The total makes up a small slice of the $215 million in overall winnings by Atlantic City’s casinos in December, which still fell 4 percent from the same month in 2012, even with the added option for in-state gamblers, the state Division of Gaming Enforcement said. For the year, overall gaming revenue fell 5.9 percent, to about $2.9 billion.
While the first month was focused on sign-ups and working out bugs in the new online platforms, it will take a huge uptick to match projections made by Gov. Chris Christie. He predicted in March that New Jersey will see $1.2 billion in online gaming revenue by next year, well above a report by analysts that predicted $200 to $300 million in revenue.
The DGE also said Tuesday that more than 125,000 online gaming accounts had been created through Dec. 31.
Online gaming went live in New Jersey in late November, nine months after state officials legalized the platform for players inside the state. Going back to the beginning of its “soft play” period on Nov. 21, winnings from Internet games totaled $8.4 million.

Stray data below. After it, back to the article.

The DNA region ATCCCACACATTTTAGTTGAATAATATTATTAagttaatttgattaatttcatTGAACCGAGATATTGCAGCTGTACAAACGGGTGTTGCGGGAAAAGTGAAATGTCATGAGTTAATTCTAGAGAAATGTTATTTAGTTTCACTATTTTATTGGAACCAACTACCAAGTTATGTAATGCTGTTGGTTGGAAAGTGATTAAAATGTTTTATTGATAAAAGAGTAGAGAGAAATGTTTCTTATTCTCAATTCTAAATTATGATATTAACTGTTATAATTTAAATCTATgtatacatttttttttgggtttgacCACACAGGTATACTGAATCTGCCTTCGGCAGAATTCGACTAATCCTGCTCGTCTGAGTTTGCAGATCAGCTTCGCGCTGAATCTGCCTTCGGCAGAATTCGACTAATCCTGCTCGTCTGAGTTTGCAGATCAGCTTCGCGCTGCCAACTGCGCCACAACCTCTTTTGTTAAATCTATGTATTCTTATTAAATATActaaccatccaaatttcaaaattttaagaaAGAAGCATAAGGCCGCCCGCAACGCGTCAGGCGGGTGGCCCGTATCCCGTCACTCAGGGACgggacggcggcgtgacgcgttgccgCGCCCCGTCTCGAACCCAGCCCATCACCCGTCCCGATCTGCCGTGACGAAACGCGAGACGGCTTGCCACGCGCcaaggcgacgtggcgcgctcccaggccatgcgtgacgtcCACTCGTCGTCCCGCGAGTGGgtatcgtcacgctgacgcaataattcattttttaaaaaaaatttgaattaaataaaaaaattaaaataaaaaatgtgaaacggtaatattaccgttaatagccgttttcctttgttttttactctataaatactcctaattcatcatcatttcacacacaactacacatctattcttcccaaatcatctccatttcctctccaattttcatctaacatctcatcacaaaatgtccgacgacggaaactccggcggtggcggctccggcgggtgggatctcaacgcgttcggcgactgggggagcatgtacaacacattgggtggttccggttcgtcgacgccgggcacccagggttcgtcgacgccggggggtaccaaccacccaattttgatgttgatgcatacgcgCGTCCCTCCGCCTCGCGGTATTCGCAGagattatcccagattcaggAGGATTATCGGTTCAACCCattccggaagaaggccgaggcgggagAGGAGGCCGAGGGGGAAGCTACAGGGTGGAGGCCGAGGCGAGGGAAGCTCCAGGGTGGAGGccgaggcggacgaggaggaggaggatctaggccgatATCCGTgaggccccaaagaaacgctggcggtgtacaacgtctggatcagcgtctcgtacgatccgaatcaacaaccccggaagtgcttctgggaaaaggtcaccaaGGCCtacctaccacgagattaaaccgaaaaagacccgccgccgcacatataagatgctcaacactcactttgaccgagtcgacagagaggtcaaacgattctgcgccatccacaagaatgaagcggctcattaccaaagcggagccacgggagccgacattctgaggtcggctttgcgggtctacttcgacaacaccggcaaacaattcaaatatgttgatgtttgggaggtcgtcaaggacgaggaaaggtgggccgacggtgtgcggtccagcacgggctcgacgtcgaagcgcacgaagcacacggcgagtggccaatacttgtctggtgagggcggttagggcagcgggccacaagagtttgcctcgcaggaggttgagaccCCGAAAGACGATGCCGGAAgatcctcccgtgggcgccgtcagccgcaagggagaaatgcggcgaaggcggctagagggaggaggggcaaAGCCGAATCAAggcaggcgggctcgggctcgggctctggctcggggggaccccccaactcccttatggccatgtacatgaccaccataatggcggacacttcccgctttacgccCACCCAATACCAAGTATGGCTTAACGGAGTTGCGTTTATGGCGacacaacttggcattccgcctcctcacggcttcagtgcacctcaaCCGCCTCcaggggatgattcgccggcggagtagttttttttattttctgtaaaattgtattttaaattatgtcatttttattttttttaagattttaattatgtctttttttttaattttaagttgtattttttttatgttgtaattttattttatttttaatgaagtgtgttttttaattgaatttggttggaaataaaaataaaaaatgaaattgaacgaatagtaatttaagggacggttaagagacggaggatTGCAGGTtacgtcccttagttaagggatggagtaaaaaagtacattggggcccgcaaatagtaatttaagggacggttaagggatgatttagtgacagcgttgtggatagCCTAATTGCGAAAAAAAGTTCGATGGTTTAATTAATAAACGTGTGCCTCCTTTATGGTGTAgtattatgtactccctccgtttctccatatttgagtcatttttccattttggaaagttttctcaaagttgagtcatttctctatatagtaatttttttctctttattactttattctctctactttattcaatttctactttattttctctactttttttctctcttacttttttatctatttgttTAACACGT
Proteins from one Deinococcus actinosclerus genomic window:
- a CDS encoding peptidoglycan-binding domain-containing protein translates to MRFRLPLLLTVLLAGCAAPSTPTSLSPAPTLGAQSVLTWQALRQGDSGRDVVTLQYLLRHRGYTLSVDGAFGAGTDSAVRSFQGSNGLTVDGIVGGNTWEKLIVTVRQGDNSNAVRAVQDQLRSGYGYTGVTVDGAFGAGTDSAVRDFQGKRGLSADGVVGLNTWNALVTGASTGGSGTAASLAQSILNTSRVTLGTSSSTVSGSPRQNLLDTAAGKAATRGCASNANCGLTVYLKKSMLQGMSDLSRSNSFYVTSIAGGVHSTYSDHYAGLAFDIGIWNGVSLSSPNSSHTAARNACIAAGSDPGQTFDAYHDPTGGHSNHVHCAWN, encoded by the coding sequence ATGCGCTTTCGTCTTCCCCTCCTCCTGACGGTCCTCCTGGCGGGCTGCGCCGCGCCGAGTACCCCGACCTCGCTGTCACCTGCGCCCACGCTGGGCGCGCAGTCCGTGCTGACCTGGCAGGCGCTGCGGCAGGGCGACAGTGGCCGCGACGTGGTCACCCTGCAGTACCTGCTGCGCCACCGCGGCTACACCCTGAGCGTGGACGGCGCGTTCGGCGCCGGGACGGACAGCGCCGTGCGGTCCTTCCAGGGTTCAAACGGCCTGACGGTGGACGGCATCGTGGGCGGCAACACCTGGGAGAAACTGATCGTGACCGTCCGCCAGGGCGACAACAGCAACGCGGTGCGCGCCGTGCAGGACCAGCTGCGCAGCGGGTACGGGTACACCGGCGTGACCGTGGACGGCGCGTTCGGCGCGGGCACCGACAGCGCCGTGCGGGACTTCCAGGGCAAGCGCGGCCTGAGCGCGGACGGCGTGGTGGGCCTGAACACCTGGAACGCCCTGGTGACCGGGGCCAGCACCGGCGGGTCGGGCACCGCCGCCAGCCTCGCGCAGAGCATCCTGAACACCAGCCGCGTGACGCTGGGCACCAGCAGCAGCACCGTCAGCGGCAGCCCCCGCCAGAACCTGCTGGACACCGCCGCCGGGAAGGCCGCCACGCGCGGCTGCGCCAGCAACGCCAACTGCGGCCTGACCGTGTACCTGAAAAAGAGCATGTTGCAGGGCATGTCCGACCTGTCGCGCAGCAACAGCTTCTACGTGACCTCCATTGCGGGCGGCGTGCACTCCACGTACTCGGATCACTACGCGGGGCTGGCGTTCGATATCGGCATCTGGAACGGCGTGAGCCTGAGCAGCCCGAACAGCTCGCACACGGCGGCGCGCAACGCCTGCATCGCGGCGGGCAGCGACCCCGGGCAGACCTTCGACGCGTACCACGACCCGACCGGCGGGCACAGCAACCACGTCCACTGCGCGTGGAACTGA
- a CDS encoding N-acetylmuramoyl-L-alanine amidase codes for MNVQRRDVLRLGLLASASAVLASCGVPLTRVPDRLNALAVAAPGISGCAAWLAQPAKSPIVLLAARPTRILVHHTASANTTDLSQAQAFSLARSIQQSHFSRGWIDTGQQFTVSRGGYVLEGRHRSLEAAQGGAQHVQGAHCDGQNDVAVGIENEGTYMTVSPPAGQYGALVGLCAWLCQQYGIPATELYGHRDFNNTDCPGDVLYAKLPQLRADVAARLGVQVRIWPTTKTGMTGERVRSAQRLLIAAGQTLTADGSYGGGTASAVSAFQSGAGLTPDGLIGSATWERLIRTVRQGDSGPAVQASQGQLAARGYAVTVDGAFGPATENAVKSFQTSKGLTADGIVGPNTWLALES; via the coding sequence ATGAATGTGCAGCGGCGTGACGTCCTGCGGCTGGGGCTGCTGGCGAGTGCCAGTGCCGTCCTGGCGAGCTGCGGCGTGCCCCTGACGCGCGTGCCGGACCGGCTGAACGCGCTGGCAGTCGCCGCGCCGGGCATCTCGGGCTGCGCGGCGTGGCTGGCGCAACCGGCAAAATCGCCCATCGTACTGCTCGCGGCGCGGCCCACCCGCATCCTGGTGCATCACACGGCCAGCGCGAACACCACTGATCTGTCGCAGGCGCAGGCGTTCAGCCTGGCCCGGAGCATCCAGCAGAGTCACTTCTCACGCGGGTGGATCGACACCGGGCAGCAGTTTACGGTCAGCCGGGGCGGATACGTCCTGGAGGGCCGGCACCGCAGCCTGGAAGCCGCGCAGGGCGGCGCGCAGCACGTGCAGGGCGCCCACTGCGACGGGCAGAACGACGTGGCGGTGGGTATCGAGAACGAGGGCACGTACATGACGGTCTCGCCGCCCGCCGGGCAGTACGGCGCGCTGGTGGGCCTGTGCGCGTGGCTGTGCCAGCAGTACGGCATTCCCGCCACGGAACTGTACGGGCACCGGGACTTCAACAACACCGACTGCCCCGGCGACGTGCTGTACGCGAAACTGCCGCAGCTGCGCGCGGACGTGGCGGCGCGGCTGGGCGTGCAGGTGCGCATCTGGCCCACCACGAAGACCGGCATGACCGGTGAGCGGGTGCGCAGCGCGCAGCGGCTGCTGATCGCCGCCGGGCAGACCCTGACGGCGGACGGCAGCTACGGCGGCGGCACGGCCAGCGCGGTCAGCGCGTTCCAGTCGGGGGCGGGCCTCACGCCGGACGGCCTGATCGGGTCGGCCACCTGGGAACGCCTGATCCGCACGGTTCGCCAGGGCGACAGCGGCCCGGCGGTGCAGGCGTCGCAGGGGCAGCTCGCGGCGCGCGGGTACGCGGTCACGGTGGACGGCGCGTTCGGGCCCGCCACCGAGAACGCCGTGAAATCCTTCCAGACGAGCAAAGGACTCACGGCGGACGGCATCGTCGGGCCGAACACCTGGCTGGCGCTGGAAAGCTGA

Under the law, the bets to have to originate within the city, so online gaming companies have flocked to the state to partner with Atlantic City casino operators. The move was aimed at helping the resort’s ailing casino industry, as gaming revenue has plummeted since 2007 amid growing competition from surrounding states.
The lifeline did not save the Atlantic Club Casino Hotel, which closed its doors Monday under the weight of its financial woes.
All told, six casinos in the resort town have been approved to operate games over the Internet. Tuesday’s report did not include a breakdown of each operator’s winnings from online games.
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